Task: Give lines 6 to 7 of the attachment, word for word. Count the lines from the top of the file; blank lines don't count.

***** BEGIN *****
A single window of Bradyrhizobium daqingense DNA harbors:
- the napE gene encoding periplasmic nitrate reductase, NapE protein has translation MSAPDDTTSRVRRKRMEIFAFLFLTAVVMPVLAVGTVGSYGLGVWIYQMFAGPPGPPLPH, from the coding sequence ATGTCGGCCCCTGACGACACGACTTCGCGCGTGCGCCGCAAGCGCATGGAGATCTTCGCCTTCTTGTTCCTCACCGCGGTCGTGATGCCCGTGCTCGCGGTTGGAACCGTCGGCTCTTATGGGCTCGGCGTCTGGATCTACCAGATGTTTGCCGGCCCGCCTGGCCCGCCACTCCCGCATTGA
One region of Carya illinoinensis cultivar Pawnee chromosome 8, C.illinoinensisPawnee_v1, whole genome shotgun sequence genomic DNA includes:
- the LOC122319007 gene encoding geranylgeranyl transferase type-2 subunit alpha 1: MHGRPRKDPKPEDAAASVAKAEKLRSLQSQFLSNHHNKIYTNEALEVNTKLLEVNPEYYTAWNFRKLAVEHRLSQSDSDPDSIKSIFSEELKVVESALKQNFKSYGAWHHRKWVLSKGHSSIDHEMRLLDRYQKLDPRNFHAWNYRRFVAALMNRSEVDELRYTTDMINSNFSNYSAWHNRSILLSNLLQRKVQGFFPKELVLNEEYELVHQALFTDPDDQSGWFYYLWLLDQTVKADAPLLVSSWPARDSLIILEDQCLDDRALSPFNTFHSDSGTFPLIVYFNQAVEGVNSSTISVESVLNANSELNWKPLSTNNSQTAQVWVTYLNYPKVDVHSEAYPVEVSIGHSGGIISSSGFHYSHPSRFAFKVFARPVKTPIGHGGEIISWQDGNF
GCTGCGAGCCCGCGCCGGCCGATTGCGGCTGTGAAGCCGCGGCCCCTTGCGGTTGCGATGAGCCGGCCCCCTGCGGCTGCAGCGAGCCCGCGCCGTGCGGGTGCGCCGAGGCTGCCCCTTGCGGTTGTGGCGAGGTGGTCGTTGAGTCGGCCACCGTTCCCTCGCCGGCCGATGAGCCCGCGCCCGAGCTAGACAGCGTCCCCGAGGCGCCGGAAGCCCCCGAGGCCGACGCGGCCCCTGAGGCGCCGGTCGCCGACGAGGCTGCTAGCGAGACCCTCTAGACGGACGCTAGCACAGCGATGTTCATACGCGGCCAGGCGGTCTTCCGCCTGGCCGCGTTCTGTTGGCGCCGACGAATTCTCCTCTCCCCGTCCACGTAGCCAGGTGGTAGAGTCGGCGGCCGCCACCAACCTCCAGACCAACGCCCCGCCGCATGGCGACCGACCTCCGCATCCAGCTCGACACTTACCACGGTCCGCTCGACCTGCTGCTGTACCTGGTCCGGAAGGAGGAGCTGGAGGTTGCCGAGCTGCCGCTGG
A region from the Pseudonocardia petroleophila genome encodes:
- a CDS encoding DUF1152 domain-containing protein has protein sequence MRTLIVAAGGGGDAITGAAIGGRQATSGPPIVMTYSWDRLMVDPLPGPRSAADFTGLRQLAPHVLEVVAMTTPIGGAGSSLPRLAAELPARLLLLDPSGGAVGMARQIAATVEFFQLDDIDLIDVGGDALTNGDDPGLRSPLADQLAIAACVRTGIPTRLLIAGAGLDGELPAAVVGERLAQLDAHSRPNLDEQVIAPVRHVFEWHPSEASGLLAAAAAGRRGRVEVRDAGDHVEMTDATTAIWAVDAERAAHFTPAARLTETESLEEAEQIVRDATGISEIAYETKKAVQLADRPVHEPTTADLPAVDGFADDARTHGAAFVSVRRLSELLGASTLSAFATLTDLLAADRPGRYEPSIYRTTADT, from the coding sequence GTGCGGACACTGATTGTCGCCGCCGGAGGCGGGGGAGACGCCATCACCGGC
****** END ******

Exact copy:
A region from the Pseudonocardia petroleophila genome encodes:
- a CDS encoding DUF1152 domain-containing protein has protein sequence MRTLIVAAGGGGDAITGAAIGGRQATSGPPIVMTYSWDRLMVDPLPGPRSAADFTGLRQLAPHVLEVVAMTTPIGGAGSSLPRLAAELPARLLLLDPSGGAVGMARQIAATVEFFQLDDIDLIDVGGDALTNGDDPGLRSPLADQLAIAACVRTGIPTRLLIAGAGLDGELPAAVVGERLAQLDAHSRPNLDEQVIAPVRHVFEWHPSEASGLLAAAAAGRRGRVEVRDAGDHVEMTDATTAIWAVDAERAAHFTPAARLTETESLEEAEQIVRDATGISEIAYETKKAVQLADRPVHEPTTADLPAVDGFADDARTHGAAFVSVRRLSELLGASTLSAFATLTDLLAADRPGRYEPSIYRTTADT, from the coding sequence GTGCGGACACTGATTGTCGCCGCCGGAGGCGGGGGAGACGCCATCACCGGC